Jul 30, 2013

Korean Environmental Law: New Sanctions for Illegal Fishing

Korea has been criticized from domestic and local environmentalists for its fisheries law.  In reaction to criticism, the Korean government has amended the Water Fisheries Act to impose a maximum fine of three times the value of the catch.  In limited cases imprisonment is possible.   

The amended Water Fisheries Act of Korea, also, imposes the potential sanction of losing of a companies commercial fishing license if catches are not reported or are unreported.

Korean laws in the English language may be found at the website of the Korean Legislative Research Center.


IPG is engaged in projects for companies and entrepreneurs doing business in Bangladesh, Cambodia, China, Korea, Laos, Myanmar, the Philippines, Vietnam and the U.S.

Jul 15, 2013

Establish a Company in Hong Kong when Entering the Chinese Market

As those of you who have read my blog over the past 6 or 7 years (I can’t even remember how long I have been writing it) you know that I have always been a big fan of Hong Kong. Ever since 1989 when I sailed into Hong Kong on U.S. Navy ship as a young U.S. Marine Officer I have been enthralled with the city.

While the dramatic beauty of Central and the sky scrapers overlooking Victoria Harbor against a backdrop of lush green mountains, the iconic Star Ferry and other attractions make it my favorite city in the world, it is the business climate and rule of law that make it the best place in the world to do business.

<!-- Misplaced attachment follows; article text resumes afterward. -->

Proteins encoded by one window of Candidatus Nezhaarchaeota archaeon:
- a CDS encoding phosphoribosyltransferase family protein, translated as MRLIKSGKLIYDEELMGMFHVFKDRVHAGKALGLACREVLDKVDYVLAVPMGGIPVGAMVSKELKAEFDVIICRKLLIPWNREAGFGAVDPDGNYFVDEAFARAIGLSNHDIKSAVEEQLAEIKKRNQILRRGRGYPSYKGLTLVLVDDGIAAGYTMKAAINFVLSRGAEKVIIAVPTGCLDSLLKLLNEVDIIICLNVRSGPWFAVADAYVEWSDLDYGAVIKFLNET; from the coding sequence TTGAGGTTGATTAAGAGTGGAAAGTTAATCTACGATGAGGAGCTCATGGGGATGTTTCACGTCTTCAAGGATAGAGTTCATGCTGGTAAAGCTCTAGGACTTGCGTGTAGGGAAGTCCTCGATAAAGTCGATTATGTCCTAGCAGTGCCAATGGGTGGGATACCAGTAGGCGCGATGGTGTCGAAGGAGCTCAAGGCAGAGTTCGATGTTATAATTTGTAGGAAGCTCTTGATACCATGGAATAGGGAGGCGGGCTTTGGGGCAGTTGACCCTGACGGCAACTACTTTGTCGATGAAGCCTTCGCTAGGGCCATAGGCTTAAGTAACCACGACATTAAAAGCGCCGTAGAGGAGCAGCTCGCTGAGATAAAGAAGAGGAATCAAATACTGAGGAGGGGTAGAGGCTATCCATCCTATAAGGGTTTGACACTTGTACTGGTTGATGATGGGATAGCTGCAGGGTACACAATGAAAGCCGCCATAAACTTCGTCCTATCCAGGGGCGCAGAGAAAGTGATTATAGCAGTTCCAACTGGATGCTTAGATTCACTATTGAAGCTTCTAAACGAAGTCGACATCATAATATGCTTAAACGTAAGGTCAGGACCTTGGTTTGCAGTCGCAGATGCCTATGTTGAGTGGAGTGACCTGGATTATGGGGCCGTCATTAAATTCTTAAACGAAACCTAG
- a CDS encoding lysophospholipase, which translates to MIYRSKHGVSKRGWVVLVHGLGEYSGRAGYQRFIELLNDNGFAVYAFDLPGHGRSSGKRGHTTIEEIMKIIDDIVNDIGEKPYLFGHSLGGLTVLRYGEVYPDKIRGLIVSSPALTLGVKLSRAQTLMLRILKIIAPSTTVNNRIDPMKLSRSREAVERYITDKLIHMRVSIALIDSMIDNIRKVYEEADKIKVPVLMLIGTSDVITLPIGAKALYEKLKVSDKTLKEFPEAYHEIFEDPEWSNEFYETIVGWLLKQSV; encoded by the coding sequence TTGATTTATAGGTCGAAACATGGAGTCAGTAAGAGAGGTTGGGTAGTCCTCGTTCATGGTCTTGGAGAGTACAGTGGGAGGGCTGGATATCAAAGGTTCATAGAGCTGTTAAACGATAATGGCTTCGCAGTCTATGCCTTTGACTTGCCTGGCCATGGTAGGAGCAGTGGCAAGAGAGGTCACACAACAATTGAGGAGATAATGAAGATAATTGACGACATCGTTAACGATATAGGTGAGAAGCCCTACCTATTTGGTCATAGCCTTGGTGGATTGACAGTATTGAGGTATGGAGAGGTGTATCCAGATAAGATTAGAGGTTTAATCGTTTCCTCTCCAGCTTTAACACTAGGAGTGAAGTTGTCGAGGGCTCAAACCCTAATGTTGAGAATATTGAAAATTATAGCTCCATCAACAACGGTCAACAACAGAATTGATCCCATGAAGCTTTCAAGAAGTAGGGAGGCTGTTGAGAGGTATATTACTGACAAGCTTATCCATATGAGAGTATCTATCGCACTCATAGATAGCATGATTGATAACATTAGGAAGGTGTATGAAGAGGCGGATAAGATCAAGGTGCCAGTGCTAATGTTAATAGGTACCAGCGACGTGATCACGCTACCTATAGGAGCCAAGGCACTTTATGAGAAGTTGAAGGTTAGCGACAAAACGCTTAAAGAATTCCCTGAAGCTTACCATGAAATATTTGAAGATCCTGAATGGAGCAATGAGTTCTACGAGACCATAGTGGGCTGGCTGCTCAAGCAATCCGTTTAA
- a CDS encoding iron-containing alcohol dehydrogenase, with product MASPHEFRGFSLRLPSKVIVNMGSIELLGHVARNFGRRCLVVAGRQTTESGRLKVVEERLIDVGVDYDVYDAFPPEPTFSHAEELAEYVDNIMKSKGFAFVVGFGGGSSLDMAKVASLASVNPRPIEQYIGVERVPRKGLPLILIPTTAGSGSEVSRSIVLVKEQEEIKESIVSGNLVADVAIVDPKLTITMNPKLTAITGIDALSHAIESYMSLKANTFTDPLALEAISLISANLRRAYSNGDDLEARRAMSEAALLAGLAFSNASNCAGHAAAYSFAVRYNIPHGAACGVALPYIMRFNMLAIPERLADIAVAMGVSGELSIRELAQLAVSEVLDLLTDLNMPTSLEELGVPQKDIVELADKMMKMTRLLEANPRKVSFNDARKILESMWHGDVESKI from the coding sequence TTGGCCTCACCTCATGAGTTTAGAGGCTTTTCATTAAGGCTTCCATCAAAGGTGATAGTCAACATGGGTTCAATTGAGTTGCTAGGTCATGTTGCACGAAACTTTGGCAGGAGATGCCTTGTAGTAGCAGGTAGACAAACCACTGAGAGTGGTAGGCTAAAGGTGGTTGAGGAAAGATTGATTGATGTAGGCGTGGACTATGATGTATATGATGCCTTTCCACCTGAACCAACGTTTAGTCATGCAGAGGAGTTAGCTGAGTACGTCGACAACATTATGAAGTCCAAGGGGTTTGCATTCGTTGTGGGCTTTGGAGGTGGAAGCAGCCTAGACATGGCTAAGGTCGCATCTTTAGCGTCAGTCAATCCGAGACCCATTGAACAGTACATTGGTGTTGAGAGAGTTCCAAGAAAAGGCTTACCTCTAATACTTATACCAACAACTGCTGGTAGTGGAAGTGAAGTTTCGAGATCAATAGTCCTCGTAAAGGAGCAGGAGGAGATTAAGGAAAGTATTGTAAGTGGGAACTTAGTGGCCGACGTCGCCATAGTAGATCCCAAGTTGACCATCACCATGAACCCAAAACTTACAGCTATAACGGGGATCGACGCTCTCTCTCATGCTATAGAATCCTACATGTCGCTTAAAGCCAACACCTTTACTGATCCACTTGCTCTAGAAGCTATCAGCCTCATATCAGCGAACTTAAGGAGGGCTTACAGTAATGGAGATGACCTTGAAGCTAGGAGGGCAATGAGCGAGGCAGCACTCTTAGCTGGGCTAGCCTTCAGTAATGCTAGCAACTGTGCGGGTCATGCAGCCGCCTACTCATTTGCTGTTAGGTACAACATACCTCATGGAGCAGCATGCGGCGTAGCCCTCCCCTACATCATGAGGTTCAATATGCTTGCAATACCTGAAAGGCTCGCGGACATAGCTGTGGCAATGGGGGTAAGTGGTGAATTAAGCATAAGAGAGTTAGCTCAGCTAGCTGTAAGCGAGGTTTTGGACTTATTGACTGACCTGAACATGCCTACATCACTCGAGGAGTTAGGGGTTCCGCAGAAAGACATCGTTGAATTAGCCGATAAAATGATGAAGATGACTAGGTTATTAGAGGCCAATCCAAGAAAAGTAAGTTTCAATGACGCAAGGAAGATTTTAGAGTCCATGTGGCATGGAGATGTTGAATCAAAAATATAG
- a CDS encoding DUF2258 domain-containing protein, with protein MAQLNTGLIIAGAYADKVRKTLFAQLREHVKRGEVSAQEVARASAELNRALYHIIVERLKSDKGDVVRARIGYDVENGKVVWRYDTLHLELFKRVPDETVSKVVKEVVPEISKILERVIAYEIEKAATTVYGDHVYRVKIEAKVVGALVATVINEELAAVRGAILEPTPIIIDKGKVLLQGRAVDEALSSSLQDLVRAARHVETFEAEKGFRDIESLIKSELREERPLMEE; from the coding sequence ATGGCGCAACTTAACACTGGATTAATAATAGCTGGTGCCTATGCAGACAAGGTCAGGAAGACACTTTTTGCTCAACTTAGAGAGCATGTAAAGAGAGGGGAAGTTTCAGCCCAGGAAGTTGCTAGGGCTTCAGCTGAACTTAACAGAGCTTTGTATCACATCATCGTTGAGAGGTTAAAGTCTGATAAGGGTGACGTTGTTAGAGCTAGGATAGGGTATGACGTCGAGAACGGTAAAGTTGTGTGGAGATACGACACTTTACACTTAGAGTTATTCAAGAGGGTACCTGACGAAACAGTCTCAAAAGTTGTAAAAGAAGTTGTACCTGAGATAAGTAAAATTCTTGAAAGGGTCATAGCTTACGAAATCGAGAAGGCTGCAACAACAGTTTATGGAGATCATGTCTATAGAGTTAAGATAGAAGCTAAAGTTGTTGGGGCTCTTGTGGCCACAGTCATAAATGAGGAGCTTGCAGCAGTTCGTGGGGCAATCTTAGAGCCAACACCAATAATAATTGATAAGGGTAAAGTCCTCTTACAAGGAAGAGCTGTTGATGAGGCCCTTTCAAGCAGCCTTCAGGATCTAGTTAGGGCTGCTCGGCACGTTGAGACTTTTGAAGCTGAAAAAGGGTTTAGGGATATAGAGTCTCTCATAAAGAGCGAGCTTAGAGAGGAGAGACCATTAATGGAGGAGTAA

I have written about this in Hong Kong and the Rule of Law and Hong Kong Phooey and numerous other articles on the topic. I also advise my clients from all over the world on using Hong Kong as the only legal corporate structural platform for their entry into China and South East Asia. Well, we now have another reason to support Hong Kong as a market entry, financial and administrative center for China operations – regardless of the scope of business.

China’s State Administration of Taxation just announced a change in the rules governing the withholding tax that foreign investors pay on dividends repatriated from their share of investments in Chinese companies. Companies and shareholders based in countries outside Mainland China (such as the United Kingdom, Hong Kong and Singapore) that have double taxation agreements (DTAs) with China will only have to pay 5% in withholding tax on the dividends they receive from Chinese companies, instead of the usual 10% payable by companies and shareholders resident in countries without DTAs (U.S. and many EU companies).

Although the reduced rate has been available for several years Hong Kong holding companies did not meet the ‘substantial business activity’ requirement which has in effect been removed. So, now there is even more reason to use Hong Kong as the structural platform for you operations in China and beyond.

Posted by Frank Caruso, Chair China Practice Team at IPG.

IPG is engaged in projects for companies and entrepreneurs doing business in Bangladesh, Cambodia, China, Korea, Laos, Myanmar, the Philippines, Vietnam and the U.S.

Jul 11, 2013